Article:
Which leaves the question, what, if anything, was The Leftovers about? For all of the surprises the narrative showed us, the answer isn’t found in a list of “what happened next”. I was reminded of Battlestar Galactica, a genre show with a simple basic storyline (humans create robots to serve them, robots rebel). Sure, BSG was “about” the battle between humans and cylons. But its reach was so great, so ambitious, that a mere description of the storyline was inadequate. The series was about what it means to be human, it was about the role of the military in a time of crisis, it was about politics, it was about religion, and yes, it was also a space opera. Similarly, The Leftovers is about our place in the universe, our relationship to religion/god, and, over everything, about grief.
The plot was often so loopy you needed a notepad to keep up. Maureen Ryan, who had some of the best writing on the series (including one piece I’ll get to later), began a review of one episode as follows:
For my own amusement, I sometimes imagine describing individual episodes of “The Leftovers” to people who’ve never seen the show.
Let’s try it with this installment, shall we?
“A former sheriff from a small town in New York is in Australia, where his father has become convinced of the existence of a song that will stop the planet from being engulfed in a world-ending flood. The father drowns his son, and the son, Kevin, travels to an alternate realm that he has visited before, where he met God, did karaoke, and killed a woman who had been appearing to him in his ‘real’ life. When Kevin enters this realm again, he is both an assassin (as he was the first time he went there), and also the President of the United States, who was elected on a platform of wearing all-white clothes, ending marriage and engaging in the total destruction of basically everything.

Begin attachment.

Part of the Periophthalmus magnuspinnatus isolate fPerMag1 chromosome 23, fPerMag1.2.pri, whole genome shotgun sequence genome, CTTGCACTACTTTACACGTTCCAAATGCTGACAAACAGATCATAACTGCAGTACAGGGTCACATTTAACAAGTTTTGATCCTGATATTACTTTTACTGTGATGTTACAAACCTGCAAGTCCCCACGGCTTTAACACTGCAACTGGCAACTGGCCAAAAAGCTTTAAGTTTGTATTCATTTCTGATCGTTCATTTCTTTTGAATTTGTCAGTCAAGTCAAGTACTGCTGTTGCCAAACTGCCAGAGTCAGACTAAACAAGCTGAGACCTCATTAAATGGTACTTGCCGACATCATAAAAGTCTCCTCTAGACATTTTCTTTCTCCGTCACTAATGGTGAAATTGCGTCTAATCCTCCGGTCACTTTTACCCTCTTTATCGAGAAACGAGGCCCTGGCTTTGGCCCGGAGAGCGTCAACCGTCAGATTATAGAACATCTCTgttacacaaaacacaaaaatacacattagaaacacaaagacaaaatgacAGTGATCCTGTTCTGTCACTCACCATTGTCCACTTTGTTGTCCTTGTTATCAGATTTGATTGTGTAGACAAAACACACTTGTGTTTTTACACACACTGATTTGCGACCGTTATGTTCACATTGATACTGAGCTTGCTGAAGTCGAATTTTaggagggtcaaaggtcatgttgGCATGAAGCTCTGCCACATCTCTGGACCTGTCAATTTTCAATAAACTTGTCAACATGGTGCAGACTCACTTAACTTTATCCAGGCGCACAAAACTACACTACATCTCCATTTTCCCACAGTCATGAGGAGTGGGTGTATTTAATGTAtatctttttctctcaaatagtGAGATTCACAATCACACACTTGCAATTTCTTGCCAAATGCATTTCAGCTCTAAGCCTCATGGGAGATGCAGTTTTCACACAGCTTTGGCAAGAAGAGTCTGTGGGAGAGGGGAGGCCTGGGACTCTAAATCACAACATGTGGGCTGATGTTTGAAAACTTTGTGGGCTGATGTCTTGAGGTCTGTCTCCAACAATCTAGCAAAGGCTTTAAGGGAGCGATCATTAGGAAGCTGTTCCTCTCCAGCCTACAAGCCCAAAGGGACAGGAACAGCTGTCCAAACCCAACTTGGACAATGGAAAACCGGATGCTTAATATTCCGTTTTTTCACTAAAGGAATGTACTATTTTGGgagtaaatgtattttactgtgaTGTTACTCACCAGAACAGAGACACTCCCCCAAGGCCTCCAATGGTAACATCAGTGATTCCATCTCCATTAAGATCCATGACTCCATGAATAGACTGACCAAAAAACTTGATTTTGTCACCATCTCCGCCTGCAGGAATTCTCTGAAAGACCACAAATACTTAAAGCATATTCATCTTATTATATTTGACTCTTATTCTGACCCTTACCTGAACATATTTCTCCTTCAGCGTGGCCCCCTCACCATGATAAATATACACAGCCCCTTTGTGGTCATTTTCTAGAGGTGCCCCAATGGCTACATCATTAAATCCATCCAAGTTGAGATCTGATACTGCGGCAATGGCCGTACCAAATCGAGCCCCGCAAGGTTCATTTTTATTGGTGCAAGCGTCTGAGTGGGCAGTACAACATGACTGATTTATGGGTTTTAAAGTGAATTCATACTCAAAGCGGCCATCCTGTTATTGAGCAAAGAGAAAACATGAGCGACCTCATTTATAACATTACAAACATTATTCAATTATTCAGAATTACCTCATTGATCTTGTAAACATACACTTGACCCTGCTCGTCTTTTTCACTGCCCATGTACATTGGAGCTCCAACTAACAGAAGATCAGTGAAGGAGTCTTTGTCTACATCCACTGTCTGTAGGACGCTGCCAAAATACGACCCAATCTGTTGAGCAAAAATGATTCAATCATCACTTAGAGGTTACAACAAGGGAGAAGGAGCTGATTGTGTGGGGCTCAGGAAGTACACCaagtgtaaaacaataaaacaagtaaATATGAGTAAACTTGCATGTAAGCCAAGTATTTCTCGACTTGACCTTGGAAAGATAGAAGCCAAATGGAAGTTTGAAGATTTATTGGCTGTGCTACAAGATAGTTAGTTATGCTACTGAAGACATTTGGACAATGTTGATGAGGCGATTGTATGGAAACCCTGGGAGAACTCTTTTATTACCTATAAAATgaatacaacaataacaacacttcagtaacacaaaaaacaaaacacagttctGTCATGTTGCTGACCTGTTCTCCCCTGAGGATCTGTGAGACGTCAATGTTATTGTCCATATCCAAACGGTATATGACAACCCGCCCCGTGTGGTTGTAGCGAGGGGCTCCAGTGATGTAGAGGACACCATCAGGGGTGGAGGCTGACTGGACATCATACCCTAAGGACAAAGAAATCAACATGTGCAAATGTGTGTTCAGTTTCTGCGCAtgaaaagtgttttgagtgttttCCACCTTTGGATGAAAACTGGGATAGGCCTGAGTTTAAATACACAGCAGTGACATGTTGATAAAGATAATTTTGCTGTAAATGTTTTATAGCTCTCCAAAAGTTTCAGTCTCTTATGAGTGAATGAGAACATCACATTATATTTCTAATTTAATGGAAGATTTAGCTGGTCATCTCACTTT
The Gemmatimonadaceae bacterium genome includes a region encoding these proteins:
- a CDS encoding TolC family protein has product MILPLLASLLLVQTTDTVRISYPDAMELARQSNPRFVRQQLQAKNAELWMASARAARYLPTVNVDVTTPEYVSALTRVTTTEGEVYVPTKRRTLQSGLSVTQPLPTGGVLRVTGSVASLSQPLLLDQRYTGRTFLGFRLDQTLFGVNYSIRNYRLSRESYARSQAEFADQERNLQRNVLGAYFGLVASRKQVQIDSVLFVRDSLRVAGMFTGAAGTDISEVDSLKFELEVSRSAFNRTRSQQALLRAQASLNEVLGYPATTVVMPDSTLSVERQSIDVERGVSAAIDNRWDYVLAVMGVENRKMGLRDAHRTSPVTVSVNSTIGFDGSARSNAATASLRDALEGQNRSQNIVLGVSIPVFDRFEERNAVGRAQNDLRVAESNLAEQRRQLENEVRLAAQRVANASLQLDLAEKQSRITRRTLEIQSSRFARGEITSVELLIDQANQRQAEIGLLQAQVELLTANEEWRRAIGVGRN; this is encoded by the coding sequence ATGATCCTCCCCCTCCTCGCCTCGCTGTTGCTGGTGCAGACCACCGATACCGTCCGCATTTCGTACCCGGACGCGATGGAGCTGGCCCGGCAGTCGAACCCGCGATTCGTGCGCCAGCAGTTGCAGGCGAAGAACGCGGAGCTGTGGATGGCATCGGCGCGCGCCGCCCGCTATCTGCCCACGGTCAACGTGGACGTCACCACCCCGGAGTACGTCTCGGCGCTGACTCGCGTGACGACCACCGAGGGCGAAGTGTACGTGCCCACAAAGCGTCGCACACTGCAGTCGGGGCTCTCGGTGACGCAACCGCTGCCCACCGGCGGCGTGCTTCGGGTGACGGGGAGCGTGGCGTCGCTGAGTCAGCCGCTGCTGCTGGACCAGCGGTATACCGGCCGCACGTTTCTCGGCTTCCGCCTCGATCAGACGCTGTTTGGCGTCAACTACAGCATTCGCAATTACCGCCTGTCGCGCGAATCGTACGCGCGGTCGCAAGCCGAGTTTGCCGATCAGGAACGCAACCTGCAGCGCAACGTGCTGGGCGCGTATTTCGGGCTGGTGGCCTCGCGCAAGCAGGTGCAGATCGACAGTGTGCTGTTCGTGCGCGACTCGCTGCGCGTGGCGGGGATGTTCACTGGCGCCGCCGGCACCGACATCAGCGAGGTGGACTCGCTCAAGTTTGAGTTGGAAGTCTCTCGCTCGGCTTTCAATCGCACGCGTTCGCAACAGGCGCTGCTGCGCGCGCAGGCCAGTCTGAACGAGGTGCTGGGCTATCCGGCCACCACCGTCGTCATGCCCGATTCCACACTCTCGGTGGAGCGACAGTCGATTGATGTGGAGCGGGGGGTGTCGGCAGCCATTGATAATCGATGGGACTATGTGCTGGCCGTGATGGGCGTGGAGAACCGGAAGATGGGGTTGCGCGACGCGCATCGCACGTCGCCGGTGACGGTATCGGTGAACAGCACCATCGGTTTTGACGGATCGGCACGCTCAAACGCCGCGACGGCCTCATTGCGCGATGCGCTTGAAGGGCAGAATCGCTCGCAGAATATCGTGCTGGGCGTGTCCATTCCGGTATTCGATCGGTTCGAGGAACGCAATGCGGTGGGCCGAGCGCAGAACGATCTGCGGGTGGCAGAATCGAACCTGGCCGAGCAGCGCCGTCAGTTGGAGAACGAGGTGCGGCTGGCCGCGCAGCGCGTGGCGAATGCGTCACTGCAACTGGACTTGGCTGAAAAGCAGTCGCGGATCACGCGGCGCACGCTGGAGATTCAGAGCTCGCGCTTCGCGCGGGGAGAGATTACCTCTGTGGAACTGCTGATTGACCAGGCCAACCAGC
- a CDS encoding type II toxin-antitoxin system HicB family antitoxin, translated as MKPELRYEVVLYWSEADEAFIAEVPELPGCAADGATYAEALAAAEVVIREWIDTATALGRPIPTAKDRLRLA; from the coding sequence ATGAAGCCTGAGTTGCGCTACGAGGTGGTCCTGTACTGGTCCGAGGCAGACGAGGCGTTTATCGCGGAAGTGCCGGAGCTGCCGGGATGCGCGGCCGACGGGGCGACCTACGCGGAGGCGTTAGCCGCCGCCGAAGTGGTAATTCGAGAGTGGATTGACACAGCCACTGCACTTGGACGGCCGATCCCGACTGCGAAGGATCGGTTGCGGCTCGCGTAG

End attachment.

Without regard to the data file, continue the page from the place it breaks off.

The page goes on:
“The woman he met and killed the first time through is there; she is the Secretary of Defense and she wants him to launch the nukes that will kill everyone. Another person he knew from his ‘real’ life is there — she’s the Vice President — and she tries to stop the launch from happening, and the VP also helps him find the room that will allow him to communicate with the Prime Minister of Australia. The Prime Minister, Christopher Sunday, may know the crucial song Kevin needs, and despite the fact that she helps him, Kevin kills the Vice President.
“By the way, the ‘real’ Kevin can occupy the body of either Kevin — the President or the assassin — and he switches back and forth between them by looking at reflective surfaces. Eventually there’s a showdown between the Kevins, with the Secretary of Defense urging Kevin to launch the nukes, and he does that after killing one of his selves. Oh, and God is giving Kevin instructions part of the time, and a romance novel one of the Kevins wrote — which was hidden behind a White House portrait of Millard Fillmore — ends up figuring pretty prominently in the whole thing.”
It was fun to watch stuff like this. But the crucial moment in the episode came from the simple act of Kevin nuking the world. For he had used his ... what, ability? ... ability to move back and forth between realms (by dying in the “real” world) to avoid dealing with the complications of life (in the “real” world). It is an enormous step for Kevin to finally cut off access to the “other world” to which he would escape.
You could get hung up on how all of this works ... Ryan gets a lot of humor out of a simple plot description. But you can also avoid the MacGuffin. It’s not about trips to alternate worlds, it’s about a troubled, depressed man trying to access his place in the world, trying to figure out if it is possible for him to be a part of that world, to live.